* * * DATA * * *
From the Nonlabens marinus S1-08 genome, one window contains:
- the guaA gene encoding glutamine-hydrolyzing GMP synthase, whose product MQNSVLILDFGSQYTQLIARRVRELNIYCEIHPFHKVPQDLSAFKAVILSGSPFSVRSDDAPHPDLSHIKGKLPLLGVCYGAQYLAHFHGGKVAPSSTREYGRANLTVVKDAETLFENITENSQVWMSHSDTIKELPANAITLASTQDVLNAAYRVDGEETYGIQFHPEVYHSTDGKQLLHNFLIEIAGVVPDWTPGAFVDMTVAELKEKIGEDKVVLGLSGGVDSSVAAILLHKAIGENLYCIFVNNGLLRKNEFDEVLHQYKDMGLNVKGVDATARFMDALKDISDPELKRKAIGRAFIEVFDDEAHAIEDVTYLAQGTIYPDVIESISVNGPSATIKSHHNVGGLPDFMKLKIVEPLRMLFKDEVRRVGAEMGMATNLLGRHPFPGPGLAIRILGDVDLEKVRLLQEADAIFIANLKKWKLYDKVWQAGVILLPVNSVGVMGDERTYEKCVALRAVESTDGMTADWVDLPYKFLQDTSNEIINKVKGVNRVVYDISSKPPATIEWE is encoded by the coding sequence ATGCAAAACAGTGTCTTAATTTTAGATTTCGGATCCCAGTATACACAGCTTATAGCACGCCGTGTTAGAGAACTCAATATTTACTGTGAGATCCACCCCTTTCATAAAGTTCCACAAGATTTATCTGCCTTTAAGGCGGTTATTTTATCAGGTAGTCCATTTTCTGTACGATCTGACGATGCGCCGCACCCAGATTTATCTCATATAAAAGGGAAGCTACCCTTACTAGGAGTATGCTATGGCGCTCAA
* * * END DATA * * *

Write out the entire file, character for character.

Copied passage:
From the Nonlabens marinus S1-08 genome, one window contains:
- the guaA gene encoding glutamine-hydrolyzing GMP synthase, whose product MQNSVLILDFGSQYTQLIARRVRELNIYCEIHPFHKVPQDLSAFKAVILSGSPFSVRSDDAPHPDLSHIKGKLPLLGVCYGAQYLAHFHGGKVAPSSTREYGRANLTVVKDAETLFENITENSQVWMSHSDTIKELPANAITLASTQDVLNAAYRVDGEETYGIQFHPEVYHSTDGKQLLHNFLIEIAGVVPDWTPGAFVDMTVAELKEKIGEDKVVLGLSGGVDSSVAAILLHKAIGENLYCIFVNNGLLRKNEFDEVLHQYKDMGLNVKGVDATARFMDALKDISDPELKRKAIGRAFIEVFDDEAHAIEDVTYLAQGTIYPDVIESISVNGPSATIKSHHNVGGLPDFMKLKIVEPLRMLFKDEVRRVGAEMGMATNLLGRHPFPGPGLAIRILGDVDLEKVRLLQEADAIFIANLKKWKLYDKVWQAGVILLPVNSVGVMGDERTYEKCVALRAVESTDGMTADWVDLPYKFLQDTSNEIINKVKGVNRVVYDISSKPPATIEWE is encoded by the coding sequence ATGCAAAACAGTGTCTTAATTTTAGATTTCGGATCCCAGTATACACAGCTTATAGCACGCCGTGTTAGAGAACTCAATATTTACTGTGAGATCCACCCCTTTCATAAAGTTCCACAAGATTTATCTGCCTTTAAGGCGGTTATTTTATCAGGTAGTCCATTTTCTGTACGATCTGACGATGCGCCGCACCCAGATTTATCTCATATAAAAGGGAAGCTACCCTTACTAGGAGTATGCTATGGCGCTCAA